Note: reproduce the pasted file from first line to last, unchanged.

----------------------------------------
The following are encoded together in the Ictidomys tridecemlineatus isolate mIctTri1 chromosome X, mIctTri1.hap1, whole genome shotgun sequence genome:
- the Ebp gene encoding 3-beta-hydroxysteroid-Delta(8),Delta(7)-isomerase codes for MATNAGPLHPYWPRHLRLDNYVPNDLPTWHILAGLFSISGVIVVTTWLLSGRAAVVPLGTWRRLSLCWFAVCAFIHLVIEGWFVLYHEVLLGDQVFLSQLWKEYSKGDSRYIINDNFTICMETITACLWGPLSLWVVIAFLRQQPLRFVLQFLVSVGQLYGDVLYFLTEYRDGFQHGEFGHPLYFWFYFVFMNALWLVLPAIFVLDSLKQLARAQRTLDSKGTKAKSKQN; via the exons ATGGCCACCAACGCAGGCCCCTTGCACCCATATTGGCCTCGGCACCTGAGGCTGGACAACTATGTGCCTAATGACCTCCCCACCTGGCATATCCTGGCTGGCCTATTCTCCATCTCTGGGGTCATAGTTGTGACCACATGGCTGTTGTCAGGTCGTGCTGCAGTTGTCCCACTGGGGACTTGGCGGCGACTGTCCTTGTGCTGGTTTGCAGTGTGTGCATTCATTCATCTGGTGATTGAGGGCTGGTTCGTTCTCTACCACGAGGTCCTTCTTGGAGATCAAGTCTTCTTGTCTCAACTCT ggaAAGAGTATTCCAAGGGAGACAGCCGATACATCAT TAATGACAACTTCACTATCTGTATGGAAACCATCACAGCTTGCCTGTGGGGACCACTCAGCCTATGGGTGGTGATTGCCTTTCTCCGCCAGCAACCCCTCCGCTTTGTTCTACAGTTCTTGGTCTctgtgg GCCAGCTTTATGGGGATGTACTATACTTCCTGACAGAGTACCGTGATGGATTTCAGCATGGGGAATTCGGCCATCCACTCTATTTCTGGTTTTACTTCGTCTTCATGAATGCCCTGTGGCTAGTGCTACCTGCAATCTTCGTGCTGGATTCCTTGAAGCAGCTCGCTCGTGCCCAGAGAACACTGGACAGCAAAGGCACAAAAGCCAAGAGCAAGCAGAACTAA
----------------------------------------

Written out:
The following are encoded together in the Ictidomys tridecemlineatus isolate mIctTri1 chromosome X, mIctTri1.hap1, whole genome shotgun sequence genome:
- the Ebp gene encoding 3-beta-hydroxysteroid-Delta(8),Delta(7)-isomerase codes for MATNAGPLHPYWPRHLRLDNYVPNDLPTWHILAGLFSISGVIVVTTWLLSGRAAVVPLGTWRRLSLCWFAVCAFIHLVIEGWFVLYHEVLLGDQVFLSQLWKEYSKGDSRYIINDNFTICMETITACLWGPLSLWVVIAFLRQQPLRFVLQFLVSVGQLYGDVLYFLTEYRDGFQHGEFGHPLYFWFYFVFMNALWLVLPAIFVLDSLKQLARAQRTLDSKGTKAKSKQN; via the exons ATGGCCACCAACGCAGGCCCCTTGCACCCATATTGGCCTCGGCACCTGAGGCTGGACAACTATGTGCCTAATGACCTCCCCACCTGGCATATCCTGGCTGGCCTATTCTCCATCTCTGGGGTCATAGTTGTGACCACATGGCTGTTGTCAGGTCGTGCTGCAGTTGTCCCACTGGGGACTTGGCGGCGACTGTCCTTGTGCTGGTTTGCAGTGTGTGCATTCATTCATCTGGTGATTGAGGGCTGGTTCGTTCTCTACCACGAGGTCCTTCTTGGAGATCAAGTCTTCTTGTCTCAACTCT ggaAAGAGTATTCCAAGGGAGACAGCCGATACATCAT TAATGACAACTTCACTATCTGTATGGAAACCATCACAGCTTGCCTGTGGGGACCACTCAGCCTATGGGTGGTGATTGCCTTTCTCCGCCAGCAACCCCTCCGCTTTGTTCTACAGTTCTTGGTCTctgtgg GCCAGCTTTATGGGGATGTACTATACTTCCTGACAGAGTACCGTGATGGATTTCAGCATGGGGAATTCGGCCATCCACTCTATTTCTGGTTTTACTTCGTCTTCATGAATGCCCTGTGGCTAGTGCTACCTGCAATCTTCGTGCTGGATTCCTTGAAGCAGCTCGCTCGTGCCCAGAGAACACTGGACAGCAAAGGCACAAAAGCCAAGAGCAAGCAGAACTAA